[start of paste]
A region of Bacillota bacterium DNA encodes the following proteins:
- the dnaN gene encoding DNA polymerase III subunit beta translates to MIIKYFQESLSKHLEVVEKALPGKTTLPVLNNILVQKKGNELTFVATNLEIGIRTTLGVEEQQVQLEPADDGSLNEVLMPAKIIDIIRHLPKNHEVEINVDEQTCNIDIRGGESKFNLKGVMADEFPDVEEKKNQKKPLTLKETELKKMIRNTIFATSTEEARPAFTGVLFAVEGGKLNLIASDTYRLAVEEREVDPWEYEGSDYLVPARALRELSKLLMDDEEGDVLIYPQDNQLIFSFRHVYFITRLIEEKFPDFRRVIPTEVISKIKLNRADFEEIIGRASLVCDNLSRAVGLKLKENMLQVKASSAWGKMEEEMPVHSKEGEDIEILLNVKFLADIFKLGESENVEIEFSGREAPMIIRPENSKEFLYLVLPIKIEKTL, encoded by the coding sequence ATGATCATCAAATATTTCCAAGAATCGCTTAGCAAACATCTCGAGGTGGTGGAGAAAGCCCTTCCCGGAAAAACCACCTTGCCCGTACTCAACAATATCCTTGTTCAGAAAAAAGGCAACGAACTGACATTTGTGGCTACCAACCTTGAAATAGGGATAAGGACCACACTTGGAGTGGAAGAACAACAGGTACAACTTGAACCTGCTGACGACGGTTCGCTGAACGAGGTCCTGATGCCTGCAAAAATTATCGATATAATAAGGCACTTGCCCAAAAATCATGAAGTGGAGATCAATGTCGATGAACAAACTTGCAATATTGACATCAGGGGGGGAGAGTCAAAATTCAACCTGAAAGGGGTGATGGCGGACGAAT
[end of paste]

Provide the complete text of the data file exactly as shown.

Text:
A region of Bacillota bacterium DNA encodes the following proteins:
- the dnaN gene encoding DNA polymerase III subunit beta translates to MIIKYFQESLSKHLEVVEKALPGKTTLPVLNNILVQKKGNELTFVATNLEIGIRTTLGVEEQQVQLEPADDGSLNEVLMPAKIIDIIRHLPKNHEVEINVDEQTCNIDIRGGESKFNLKGVMADEFPDVEEKKNQKKPLTLKETELKKMIRNTIFATSTEEARPAFTGVLFAVEGGKLNLIASDTYRLAVEEREVDPWEYEGSDYLVPARALRELSKLLMDDEEGDVLIYPQDNQLIFSFRHVYFITRLIEEKFPDFRRVIPTEVISKIKLNRADFEEIIGRASLVCDNLSRAVGLKLKENMLQVKASSAWGKMEEEMPVHSKEGEDIEILLNVKFLADIFKLGESENVEIEFSGREAPMIIRPENSKEFLYLVLPIKIEKTL, encoded by the coding sequence ATGATCATCAAATATTTCCAAGAATCGCTTAGCAAACATCTCGAGGTGGTGGAGAAAGCCCTTCCCGGAAAAACCACCTTGCCCGTACTCAACAATATCCTTGTTCAGAAAAAAGGCAACGAACTGACATTTGTGGCTACCAACCTTGAAATAGGGATAAGGACCACACTTGGAGTGGAAGAACAACAGGTACAACTTGAACCTGCTGACGACGGTTCGCTGAACGAGGTCCTGATGCCTGCAAAAATTATCGATATAATAAGGCACTTGCCCAAAAATCATGAAGTGGAGATCAATGTCGATGAACAAACTTGCAATATTGACATCAGGGGGGGAGAGTCAAAATTCAACCTGAAAGGGGTGATGGCGGACGAAT